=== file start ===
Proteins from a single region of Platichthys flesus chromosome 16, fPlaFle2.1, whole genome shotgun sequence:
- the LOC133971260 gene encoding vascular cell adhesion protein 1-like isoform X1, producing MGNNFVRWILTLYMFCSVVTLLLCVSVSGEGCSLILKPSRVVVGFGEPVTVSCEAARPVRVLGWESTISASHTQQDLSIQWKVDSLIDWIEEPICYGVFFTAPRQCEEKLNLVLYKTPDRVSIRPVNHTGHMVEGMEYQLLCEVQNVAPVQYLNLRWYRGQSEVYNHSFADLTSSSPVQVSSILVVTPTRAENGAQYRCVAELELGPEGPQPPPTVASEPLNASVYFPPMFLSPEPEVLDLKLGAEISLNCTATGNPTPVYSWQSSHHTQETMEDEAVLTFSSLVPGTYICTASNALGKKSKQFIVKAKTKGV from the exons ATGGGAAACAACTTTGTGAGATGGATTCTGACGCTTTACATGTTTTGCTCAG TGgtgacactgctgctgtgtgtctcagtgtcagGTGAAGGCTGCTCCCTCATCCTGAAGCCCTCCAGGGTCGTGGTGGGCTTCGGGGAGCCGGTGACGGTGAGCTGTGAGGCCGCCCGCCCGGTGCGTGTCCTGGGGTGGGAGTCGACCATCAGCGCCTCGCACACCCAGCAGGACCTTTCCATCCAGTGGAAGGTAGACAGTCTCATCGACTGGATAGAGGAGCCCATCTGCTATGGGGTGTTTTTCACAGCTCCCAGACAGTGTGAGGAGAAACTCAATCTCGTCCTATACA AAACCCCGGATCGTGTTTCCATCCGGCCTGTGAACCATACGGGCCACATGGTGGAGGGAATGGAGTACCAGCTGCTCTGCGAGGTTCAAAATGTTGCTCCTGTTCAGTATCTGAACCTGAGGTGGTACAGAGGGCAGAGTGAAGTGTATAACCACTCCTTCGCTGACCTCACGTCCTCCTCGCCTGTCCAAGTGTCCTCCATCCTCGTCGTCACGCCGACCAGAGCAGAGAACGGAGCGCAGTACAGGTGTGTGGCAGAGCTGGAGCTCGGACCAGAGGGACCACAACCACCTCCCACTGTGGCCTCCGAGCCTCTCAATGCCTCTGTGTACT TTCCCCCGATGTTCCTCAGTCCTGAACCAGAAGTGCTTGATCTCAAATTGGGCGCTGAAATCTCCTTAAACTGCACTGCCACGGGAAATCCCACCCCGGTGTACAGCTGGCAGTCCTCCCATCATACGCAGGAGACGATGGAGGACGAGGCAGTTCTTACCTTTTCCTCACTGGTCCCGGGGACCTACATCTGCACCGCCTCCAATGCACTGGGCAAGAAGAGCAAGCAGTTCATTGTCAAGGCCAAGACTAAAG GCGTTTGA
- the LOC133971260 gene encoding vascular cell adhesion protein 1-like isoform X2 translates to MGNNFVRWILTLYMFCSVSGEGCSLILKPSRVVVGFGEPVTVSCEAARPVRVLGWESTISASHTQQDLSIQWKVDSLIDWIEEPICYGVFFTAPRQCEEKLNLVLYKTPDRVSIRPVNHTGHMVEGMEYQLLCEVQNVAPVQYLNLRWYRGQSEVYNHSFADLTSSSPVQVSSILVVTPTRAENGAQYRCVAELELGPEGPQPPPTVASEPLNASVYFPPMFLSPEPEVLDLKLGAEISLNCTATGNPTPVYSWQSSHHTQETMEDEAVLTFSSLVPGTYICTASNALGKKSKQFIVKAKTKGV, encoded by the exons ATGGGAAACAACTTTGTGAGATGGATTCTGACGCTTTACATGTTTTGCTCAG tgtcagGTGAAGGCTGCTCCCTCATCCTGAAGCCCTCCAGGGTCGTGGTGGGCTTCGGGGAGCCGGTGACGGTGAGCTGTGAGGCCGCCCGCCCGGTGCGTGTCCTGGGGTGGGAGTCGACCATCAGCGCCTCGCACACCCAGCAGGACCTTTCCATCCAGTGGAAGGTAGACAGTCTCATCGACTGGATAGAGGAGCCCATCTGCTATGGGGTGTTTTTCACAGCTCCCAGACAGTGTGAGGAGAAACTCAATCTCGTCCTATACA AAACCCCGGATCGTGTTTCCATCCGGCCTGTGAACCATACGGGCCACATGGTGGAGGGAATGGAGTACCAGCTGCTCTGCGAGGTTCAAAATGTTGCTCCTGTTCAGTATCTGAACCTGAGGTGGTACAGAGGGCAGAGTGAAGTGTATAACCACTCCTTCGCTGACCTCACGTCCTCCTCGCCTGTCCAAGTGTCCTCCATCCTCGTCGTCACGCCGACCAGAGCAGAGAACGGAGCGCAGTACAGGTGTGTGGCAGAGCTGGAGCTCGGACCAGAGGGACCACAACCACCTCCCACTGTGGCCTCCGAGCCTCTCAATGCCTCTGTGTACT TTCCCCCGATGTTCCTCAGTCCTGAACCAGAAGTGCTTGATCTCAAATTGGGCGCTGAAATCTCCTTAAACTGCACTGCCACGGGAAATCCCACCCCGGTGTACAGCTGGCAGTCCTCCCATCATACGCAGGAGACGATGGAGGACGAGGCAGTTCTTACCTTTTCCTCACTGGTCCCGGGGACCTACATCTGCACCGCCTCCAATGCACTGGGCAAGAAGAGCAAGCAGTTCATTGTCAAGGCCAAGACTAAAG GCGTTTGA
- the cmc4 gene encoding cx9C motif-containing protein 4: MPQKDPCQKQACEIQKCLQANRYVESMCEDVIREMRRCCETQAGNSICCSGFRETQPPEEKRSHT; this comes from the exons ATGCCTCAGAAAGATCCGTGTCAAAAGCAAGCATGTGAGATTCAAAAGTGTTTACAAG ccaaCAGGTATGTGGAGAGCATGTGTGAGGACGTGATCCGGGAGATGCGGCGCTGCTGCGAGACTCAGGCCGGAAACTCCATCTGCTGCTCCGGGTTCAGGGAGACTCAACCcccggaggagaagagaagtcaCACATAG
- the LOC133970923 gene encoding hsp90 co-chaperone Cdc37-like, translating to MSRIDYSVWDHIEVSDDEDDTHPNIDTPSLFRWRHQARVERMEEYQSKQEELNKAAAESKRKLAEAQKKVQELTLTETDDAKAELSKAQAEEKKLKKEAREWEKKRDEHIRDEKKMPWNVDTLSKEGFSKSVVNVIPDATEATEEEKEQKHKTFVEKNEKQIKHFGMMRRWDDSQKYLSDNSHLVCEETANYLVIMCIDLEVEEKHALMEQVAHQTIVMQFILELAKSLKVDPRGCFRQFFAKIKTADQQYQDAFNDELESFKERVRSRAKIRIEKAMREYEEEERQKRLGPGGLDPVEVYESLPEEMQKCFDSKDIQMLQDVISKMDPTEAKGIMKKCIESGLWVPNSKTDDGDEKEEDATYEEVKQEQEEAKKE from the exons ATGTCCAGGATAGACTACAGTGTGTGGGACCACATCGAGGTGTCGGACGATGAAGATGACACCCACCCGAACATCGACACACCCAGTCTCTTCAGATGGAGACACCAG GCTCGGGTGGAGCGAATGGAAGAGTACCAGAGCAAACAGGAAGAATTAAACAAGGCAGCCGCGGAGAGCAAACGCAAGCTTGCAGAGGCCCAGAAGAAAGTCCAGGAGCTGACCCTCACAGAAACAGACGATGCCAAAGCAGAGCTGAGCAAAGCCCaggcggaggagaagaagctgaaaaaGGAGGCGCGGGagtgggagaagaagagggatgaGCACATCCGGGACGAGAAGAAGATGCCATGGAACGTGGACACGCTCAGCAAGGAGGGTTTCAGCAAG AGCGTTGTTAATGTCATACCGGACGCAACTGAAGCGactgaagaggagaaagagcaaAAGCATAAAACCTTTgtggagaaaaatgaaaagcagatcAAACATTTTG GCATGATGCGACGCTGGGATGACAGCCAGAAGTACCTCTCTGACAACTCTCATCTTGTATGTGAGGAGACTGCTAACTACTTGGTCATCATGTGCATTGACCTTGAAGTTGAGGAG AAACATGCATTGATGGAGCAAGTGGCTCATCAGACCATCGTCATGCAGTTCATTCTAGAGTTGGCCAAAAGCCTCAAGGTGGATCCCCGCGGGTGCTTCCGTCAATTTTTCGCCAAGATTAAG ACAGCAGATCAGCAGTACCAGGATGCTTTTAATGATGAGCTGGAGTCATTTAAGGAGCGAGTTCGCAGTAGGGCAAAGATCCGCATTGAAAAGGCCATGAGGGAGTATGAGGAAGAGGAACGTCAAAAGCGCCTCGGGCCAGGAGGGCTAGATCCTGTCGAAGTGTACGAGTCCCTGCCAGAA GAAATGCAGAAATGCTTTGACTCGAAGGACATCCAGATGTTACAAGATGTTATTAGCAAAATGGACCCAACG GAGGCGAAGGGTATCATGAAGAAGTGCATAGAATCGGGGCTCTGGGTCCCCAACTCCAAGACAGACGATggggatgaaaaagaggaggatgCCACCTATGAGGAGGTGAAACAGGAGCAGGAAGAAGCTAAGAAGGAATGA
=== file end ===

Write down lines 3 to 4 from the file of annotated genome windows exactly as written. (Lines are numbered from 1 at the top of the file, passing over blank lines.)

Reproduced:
- the LOC133971260 gene encoding vascular cell adhesion protein 1-like isoform X2 translates to MGNNFVRWILTLYMFCSVSGEGCSLILKPSRVVVGFGEPVTVSCEAARPVRVLGWESTISASHTQQDLSIQWKVDSLIDWIEEPICYGVFFTAPRQCEEKLNLVLYKTPDRVSIRPVNHTGHMVEGMEYQLLCEVQNVAPVQYLNLRWYRGQSEVYNHSFADLTSSSPVQVSSILVVTPTRAENGAQYRCVAELELGPEGPQPPPTVASEPLNASVYFPPMFLSPEPEVLDLKLGAEISLNCTATGNPTPVYSWQSSHHTQETMEDEAVLTFSSLVPGTYICTASNALGKKSKQFIVKAKTKGV, encoded by the exons ATGGGAAACAACTTTGTGAGATGGATTCTGACGCTTTACATGTTTTGCTCAG tgtcagGTGAAGGCTGCTCCCTCATCCTGAAGCCCTCCAGGGTCGTGGTGGGCTTCGGGGAGCCGGTGACGGTGAGCTGTGAGGCCGCCCGCCCGGTGCGTGTCCTGGGGTGGGAGTCGACCATCAGCGCCTCGCACACCCAGCAGGACCTTTCCATCCAGTGGAAGGTAGACAGTCTCATCGACTGGATAGAGGAGCCCATCTGCTATGGGGTGTTTTTCACAGCTCCCAGACAGTGTGAGGAGAAACTCAATCTCGTCCTATACA AAACCCCGGATCGTGTTTCCATCCGGCCTGTGAACCATACGGGCCACATGGTGGAGGGAATGGAGTACCAGCTGCTCTGCGAGGTTCAAAATGTTGCTCCTGTTCAGTATCTGAACCTGAGGTGGTACAGAGGGCAGAGTGAAGTGTATAACCACTCCTTCGCTGACCTCACGTCCTCCTCGCCTGTCCAAGTGTCCTCCATCCTCGTCGTCACGCCGACCAGAGCAGAGAACGGAGCGCAGTACAGGTGTGTGGCAGAGCTGGAGCTCGGACCAGAGGGACCACAACCACCTCCCACTGTGGCCTCCGAGCCTCTCAATGCCTCTGTGTACT TTCCCCCGATGTTCCTCAGTCCTGAACCAGAAGTGCTTGATCTCAAATTGGGCGCTGAAATCTCCTTAAACTGCACTGCCACGGGAAATCCCACCCCGGTGTACAGCTGGCAGTCCTCCCATCATACGCAGGAGACGATGGAGGACGAGGCAGTTCTTACCTTTTCCTCACTGGTCCCGGGGACCTACATCTGCACCGCCTCCAATGCACTGGGCAAGAAGAGCAAGCAGTTCATTGTCAAGGCCAAGACTAAAG GCGTTTGA
- the cmc4 gene encoding cx9C motif-containing protein 4: MPQKDPCQKQACEIQKCLQANRYVESMCEDVIREMRRCCETQAGNSICCSGFRETQPPEEKRSHT; this comes from the exons ATGCCTCAGAAAGATCCGTGTCAAAAGCAAGCATGTGAGATTCAAAAGTGTTTACAAG ccaaCAGGTATGTGGAGAGCATGTGTGAGGACGTGATCCGGGAGATGCGGCGCTGCTGCGAGACTCAGGCCGGAAACTCCATCTGCTGCTCCGGGTTCAGGGAGACTCAACCcccggaggagaagagaagtcaCACATAG